David Bourget (Western Ontario)
David Chalmers (ANU, NYU)
Rafael De Clercq
Ezio Di Nucci
Jack Alan Reynolds
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Consciousness and Cognition 14 (4):752-770 (2005)
Patients with delusions of control are abnormally aware of the sensory consequences of their actions and have difficulty with on-line corrections of movement. As a result they do not feel in control of their movements. At the same time they are strongly aware of the action being intentional. This leads them to believe that their actions are being controlled by an external agent. In contrast, the normal mark of the self in action is that we have very little experience of it. Most of the time we are not aware of the sensory consequences of our actions or of the various subtle corrections that we make during the course of goal-directed actions. We know that we are agents and that we are successfully causing the world to change. But as actors we move through the world like shadows glimpsed only occasional from the corner of an eye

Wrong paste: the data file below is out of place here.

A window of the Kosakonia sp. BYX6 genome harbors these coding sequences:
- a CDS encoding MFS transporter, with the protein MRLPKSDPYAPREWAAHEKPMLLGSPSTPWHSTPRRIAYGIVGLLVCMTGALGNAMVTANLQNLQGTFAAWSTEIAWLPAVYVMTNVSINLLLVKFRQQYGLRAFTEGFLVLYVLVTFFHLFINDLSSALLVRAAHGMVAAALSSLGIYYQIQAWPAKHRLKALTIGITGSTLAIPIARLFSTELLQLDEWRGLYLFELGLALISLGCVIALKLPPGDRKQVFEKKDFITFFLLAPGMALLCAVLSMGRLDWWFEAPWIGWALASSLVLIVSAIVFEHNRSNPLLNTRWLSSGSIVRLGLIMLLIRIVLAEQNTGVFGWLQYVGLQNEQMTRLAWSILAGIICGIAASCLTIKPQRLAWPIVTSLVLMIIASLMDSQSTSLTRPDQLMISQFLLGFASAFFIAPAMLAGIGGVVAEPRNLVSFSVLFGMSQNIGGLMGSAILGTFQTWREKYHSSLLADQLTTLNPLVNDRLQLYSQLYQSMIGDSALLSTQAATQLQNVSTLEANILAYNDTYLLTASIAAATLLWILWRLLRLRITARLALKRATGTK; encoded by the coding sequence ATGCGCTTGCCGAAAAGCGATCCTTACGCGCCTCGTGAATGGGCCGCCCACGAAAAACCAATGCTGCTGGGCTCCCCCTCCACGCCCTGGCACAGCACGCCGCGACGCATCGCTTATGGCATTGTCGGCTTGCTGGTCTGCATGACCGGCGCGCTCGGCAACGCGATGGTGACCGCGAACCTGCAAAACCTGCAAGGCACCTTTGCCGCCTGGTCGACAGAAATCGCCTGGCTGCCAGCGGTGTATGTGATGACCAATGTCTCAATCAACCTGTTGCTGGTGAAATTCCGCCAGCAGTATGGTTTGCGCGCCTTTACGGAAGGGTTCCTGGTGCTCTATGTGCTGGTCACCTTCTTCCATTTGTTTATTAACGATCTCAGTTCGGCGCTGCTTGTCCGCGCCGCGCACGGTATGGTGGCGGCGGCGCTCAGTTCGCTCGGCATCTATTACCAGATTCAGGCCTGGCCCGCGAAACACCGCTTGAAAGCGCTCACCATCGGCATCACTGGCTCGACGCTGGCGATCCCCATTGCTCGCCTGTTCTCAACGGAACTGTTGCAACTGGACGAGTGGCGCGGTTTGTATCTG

|Keywords||info:mesh/Movement info:mesh/Proprioception info:mesh/Perceptual Disorders info:mesh/Recognition (Psychology) Humans Perceptual Disorders Delusions Self Concept Awareness Imagination Recognition (Psychology) Visual Perception Proprioception Schizophrenia Schizophrenic Psychology Movement Culture Feedback info:mesh/Imagination info:mesh/Feedback info:mesh/Humans info:mesh/Delusions info:mesh/Awareness info:mesh/Culture info:mesh/Schizophrenic Psychology info:mesh/Schizophrenia info:mesh/Self Concept info:mesh/Visual Perception|
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Citations of this work BETA
Elisabeth Pacherie (2008). The Phenomenology of Action: A Conceptual Framework. Cognition 107 (1):179 - 217.
M. Synofzik, G. Vosgerau & A. Newen (2008). Beyond the Comparator Model: A Multi-Factorial Two-Step Account of Agency. Consciousness and Cognition 17 (1):219-239.
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